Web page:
The Dune Lifecyle
It’s easy to look at a sand dune and just see a pile of sand, but lots of different factors and processes are involved in making a coastal sand dune system. In fact, sand dunes have a lifecycle, with young dunes forming at the beach and old dunes pushed further inland.
Nature’s process of building a sand dune is called succession. Waves push sand up onto the beach, then sand moves around the coast and forms dunes when it’s picked up or pushed around by the wind. If there are any obstacles on the coast, the larger sand grains will be dropped in front of it and pushed up it while smaller grains of sand are often deposited behind it. As this process continues, ridges of sand build up and can start to form a sand dune. The stronger the wind, the higher the dunes!
The wind-facing side of the dune often has a gentle slope, while the sheltered side is much steeper. As the wind is always changing, dunes are also always changing, growing and shifting…
Embryo dunes are the youngest sand dunes. They are the earliest stage in a dune’s life. These dunes face the beach, are made up of mostly exposed sand, and are also the smallest dune stage – reaching just up to a few metres tall. Here pioneer species like marram grass are the first to colonise the sand and stabilise it with their long roots.
Behind the embryo dune, the fore dune often stands a few metres taller, with more vegetation and less bare sand. As more plants grow in the sand, the dune is less able to move and the pH of the dune becomes less alkaline, making it easier for other secondary plant species to now grow.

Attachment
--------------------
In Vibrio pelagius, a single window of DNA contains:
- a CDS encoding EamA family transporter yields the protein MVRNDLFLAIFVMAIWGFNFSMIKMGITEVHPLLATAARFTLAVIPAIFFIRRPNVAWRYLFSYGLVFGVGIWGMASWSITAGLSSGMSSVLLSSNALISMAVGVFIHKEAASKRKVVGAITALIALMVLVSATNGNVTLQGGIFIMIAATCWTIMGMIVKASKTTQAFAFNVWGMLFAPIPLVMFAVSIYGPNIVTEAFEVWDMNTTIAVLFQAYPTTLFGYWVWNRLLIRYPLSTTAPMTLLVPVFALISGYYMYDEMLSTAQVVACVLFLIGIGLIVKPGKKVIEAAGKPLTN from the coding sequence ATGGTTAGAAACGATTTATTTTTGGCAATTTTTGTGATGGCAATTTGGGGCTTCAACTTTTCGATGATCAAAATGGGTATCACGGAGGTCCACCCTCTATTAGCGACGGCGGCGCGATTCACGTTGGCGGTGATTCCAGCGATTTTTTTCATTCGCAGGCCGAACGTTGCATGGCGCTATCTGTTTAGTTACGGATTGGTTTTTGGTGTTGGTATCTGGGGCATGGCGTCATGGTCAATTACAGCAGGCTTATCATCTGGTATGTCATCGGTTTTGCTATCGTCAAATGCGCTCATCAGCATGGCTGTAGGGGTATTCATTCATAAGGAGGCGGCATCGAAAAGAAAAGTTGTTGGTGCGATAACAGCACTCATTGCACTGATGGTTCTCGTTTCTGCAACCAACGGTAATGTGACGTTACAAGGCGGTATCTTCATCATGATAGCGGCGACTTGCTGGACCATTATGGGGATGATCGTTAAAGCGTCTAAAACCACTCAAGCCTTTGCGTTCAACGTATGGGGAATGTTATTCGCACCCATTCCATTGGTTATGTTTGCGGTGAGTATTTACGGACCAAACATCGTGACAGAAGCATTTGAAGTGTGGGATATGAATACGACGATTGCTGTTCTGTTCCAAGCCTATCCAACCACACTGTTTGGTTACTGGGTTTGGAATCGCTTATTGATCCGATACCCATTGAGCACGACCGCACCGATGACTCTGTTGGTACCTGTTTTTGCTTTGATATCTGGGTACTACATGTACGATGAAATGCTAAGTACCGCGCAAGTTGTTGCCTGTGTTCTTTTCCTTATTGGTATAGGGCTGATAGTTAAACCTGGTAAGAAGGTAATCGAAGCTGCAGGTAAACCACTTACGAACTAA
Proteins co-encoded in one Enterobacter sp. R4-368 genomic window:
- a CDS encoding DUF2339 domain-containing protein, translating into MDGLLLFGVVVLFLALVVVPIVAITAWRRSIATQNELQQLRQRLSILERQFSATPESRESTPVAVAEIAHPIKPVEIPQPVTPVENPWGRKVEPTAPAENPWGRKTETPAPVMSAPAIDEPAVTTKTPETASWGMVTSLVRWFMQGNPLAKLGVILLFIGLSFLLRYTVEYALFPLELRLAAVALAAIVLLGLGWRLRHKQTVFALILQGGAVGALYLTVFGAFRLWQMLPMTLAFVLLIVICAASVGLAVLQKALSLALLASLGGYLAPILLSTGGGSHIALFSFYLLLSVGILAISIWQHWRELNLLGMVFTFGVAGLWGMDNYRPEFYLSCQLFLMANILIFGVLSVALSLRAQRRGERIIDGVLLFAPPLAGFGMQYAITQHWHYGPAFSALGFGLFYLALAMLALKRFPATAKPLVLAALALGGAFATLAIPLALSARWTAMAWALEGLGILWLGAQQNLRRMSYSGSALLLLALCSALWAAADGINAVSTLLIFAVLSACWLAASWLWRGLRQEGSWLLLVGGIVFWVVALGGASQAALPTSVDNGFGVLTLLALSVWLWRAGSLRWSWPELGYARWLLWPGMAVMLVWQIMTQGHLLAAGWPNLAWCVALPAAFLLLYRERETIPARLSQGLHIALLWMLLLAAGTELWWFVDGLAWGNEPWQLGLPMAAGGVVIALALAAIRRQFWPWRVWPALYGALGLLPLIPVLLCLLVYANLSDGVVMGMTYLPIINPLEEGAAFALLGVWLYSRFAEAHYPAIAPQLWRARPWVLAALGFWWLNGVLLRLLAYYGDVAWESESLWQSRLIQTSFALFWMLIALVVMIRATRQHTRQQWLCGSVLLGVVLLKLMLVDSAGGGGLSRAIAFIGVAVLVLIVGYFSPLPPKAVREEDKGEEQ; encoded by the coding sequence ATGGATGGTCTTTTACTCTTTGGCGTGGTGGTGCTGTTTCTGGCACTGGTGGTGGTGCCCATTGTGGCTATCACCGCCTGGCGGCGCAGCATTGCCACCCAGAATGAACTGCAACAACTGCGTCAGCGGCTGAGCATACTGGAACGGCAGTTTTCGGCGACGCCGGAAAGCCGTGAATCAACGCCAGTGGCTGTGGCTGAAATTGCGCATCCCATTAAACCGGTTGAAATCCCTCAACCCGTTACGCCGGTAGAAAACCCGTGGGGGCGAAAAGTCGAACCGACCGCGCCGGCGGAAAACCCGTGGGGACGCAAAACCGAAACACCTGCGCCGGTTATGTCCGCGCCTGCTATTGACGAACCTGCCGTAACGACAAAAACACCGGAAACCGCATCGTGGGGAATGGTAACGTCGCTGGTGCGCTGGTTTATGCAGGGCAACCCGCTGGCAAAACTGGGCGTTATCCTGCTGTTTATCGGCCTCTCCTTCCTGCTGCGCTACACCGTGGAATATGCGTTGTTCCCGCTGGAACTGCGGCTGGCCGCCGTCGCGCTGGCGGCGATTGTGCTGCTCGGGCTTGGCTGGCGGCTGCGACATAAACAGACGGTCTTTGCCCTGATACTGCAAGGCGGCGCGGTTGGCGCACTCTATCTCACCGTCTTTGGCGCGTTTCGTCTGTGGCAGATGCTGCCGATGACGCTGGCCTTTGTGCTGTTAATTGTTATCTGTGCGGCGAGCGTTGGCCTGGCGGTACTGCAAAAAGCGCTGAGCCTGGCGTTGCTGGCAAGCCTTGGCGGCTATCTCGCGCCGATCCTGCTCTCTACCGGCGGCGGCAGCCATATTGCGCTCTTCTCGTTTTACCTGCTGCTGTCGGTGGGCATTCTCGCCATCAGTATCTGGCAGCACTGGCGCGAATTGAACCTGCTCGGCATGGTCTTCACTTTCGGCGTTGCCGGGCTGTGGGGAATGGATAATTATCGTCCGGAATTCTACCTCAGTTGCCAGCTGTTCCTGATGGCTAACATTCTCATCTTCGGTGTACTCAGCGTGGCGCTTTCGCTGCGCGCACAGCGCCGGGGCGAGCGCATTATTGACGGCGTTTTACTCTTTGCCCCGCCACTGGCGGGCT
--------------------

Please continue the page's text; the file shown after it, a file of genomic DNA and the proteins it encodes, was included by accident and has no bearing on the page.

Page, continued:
With pioneer plant roots now reaching deep into the dune, semi-fixed dunes are pretty stable, but the exposed yellow sand on their surface can still move. Depending on the wind, these dunes continue to accrete sand blown up from the beach, or the sand on these dunes can be blown over the ridge of the fore dunes to grow the dunes behind them. These are also known as yellow dunes.
Sand dunes are separated by dips, which are known as dune slacks. Slacks are formed as vegetation and sand is removed from the front of one dune and the sheltered back side of another. If these slacks erode far enough to reach the water table, freshwater pools can form. These slack pools are fantastic habitats for dune wildlife such as natterjack toads, which use the pools for breeding.
Areas of sand dunes which have exposed sand can become dune blowouts. These areas allow dune migration and dynamism, as the bare sand can be picked up by the wind and blown elsewhere in the dune system.
As you move further away from the beach, the dunes become less yellow in colour and begin to turn grey. This is because these dunes are starting to build up more humus (the broken-down organic plant matter which is found in soil) from the diverse plant life and bacteria which now lives in these stable dunes. These dunes are also better at holding in water, making them able to support larger shrubs. These are also known as grey dunes.
Mature dunes are the furthest away from the beach, are the oldest dunes in sand dune system and often have very little exposed sand. Lots of broken down organic plant material in the stable sand make these inland dunes accessible to some larger plants. In in some mature dune systems you might even see small forests of pine trees, which have been planted.